Climate Change

Is the increasing instance of forest fires globally linked to climate change?

From Australia to Africa to Siberia, forest fires are burning across much of the world

Published: Friday 03 January 2020

According to the real time global fire monitoring website, Australia currently accounts for 33 per cent of total fire alerts being generated.

The country is in the global news headlines as its worst bush fire grips a quarter of the country. The state of New South Wales has declared emergency for the third time this fire season starting from September last. This state is the worst affected one; Sydney is in this state.

Between December 1, 2019, and January 2, 2020, there were over 1.5 million fire alerts. Australia has over 0.5 million of fire alerts. In the first two days of the New Year, the country reported 3,695 fire alerts. Globally, this figure stands at 13,938. These are being generated by NASA’s Fire Information for Reserve Management using satellites.

Australia tops the 10 countries with highest fire alerts between December 1, 2019, and January 2, 2020, with 0.521 million alerts. However, the remaining nine countries are in Africa, often not reported widely.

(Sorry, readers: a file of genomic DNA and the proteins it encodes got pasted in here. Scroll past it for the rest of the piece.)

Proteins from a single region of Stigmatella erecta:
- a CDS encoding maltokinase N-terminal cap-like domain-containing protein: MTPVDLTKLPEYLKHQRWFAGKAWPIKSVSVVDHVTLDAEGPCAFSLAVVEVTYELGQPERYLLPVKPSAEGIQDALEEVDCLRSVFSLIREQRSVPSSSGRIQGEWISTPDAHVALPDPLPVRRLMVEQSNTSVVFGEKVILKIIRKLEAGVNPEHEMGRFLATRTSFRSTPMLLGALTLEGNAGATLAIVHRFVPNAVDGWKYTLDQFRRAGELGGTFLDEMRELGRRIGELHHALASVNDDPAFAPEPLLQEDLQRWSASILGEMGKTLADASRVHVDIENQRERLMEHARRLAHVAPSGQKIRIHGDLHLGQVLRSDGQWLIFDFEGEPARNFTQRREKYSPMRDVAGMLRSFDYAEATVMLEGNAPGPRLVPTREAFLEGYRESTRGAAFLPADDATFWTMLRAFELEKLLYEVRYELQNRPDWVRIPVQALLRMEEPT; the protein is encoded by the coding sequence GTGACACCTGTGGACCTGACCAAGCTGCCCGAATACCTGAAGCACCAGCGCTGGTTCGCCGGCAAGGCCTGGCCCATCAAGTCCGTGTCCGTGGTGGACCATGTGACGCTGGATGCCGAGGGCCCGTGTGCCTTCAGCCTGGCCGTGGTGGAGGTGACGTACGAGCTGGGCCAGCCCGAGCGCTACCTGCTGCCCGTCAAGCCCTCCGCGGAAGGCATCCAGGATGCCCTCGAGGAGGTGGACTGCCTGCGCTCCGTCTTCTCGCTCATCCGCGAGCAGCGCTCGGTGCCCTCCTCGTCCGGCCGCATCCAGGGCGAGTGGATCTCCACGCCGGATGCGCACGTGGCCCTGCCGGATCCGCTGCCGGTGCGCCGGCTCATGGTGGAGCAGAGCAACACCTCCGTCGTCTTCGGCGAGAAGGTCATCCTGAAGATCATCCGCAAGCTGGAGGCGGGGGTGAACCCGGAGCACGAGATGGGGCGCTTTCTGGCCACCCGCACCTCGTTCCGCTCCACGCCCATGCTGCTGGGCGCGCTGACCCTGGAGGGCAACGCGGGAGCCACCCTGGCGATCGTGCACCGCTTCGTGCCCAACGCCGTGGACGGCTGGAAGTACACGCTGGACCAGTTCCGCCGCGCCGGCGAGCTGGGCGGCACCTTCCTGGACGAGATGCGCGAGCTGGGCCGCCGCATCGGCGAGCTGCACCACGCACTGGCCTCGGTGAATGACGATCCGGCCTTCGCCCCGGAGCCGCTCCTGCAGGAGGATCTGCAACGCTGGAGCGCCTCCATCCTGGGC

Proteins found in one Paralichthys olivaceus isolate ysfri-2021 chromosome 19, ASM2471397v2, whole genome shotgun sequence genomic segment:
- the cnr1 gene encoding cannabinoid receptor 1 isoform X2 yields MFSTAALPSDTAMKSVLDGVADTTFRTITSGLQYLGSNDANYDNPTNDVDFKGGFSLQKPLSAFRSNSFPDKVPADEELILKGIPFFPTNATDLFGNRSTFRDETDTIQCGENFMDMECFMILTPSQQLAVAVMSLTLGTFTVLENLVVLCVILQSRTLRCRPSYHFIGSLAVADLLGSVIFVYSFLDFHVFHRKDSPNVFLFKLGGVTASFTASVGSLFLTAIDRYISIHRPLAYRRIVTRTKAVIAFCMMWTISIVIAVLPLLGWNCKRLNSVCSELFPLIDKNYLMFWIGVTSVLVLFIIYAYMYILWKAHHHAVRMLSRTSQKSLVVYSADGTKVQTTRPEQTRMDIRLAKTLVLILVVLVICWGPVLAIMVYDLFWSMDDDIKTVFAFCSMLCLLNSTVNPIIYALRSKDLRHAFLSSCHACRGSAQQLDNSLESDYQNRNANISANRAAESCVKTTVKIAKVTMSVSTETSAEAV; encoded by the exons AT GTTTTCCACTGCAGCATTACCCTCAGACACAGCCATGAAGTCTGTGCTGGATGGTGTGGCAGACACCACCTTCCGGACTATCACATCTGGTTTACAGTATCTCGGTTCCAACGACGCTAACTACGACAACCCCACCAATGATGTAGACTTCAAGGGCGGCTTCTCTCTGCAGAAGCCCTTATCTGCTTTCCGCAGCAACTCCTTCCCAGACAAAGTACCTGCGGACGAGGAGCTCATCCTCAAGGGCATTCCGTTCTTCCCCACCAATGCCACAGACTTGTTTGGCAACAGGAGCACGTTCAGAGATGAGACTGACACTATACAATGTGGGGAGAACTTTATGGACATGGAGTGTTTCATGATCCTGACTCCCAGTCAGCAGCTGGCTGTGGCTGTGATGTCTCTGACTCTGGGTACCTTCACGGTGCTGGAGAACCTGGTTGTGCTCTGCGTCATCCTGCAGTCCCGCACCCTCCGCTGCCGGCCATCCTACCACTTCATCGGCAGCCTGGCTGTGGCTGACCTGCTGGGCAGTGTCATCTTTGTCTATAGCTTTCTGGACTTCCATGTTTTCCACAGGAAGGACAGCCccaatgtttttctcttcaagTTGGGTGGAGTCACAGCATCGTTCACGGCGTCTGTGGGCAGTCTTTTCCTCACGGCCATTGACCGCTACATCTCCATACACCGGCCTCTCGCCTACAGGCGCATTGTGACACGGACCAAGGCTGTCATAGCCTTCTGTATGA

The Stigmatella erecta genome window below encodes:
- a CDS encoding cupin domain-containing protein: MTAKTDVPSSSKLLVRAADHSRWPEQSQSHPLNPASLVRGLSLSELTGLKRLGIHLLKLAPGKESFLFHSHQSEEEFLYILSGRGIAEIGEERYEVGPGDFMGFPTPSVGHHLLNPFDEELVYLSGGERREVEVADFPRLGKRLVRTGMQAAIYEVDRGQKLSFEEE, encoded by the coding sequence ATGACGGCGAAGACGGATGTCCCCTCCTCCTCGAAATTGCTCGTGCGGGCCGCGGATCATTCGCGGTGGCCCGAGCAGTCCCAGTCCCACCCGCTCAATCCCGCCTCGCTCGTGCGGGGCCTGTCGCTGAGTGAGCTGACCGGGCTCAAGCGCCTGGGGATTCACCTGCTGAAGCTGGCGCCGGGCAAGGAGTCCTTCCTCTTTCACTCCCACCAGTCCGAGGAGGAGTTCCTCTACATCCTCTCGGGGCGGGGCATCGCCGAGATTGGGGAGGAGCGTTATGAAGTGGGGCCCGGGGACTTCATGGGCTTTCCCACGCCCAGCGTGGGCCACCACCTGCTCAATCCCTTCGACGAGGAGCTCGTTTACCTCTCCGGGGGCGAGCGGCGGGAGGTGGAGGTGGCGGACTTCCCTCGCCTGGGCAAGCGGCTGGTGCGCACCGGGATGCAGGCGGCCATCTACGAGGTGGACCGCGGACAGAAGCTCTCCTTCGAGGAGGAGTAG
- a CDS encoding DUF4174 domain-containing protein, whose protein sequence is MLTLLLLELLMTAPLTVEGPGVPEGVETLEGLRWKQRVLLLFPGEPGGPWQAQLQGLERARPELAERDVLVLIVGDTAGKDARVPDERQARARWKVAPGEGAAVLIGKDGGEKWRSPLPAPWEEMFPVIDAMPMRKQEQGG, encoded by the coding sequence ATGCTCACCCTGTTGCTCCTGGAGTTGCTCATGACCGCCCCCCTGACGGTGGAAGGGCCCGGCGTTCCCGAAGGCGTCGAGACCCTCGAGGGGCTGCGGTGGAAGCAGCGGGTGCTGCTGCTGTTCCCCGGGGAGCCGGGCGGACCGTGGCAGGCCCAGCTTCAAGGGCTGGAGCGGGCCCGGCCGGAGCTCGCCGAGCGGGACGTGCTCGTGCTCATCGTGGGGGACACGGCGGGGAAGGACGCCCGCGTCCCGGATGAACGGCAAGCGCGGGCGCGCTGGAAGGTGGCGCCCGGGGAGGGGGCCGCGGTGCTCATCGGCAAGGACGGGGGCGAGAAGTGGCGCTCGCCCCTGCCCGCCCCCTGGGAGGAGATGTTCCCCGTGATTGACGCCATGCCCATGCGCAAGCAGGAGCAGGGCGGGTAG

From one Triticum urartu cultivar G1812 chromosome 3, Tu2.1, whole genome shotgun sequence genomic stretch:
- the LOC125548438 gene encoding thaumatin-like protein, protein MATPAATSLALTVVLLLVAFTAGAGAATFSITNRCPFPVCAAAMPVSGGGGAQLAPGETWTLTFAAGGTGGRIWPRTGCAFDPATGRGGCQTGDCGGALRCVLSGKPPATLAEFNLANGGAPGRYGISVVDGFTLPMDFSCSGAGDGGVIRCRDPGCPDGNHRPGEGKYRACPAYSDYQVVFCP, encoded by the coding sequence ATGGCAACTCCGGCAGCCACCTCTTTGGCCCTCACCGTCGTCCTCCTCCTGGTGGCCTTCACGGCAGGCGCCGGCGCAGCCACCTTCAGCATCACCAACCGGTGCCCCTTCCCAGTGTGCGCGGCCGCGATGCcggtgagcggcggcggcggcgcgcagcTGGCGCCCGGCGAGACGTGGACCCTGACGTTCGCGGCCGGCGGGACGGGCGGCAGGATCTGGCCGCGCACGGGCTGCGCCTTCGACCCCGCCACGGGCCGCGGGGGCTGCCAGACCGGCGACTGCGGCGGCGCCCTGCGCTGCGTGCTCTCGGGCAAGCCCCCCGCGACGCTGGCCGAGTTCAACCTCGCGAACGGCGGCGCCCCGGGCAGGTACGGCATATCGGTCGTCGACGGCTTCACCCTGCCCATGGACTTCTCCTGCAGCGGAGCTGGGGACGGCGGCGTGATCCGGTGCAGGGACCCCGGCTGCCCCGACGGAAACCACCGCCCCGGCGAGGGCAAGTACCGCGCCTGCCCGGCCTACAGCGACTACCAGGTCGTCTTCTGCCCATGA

After Australia, the Central African Republic has 2,47,000 fire alerts. At the third position is South Sudan with 2,32,000 alerts. Other African countries among the top 10 countries with high fire alerts are: Ghana, Nigeria, Chad, Guinea, Cameroon and Sudan. Brazil is the only country from the Americas to feature in this list.

In 2019, forest fires from across the world were reported with never-before-seen reach and intensity. As the international non-profit Greenpeace said in a recent statement: “Siberia, one of the coldest places on Earth, is on fire. The Amazon, one of the wettest places on Earth, is on fire. Fires are burning across the planet, we need to act fast.”

Globally, 2019 had the highest number of fire alerts since 2015. In 2019, there were 4.5 million fire alerts. In 2018, it was 4.94 million. In 2015, there were 4.7 million fire alerts. Since 2001, going by the Forest Fire Watch data from the website, the number of fire alerts has gone up significantly. From 1.7 million in 2001, it has hovered above 4 million.

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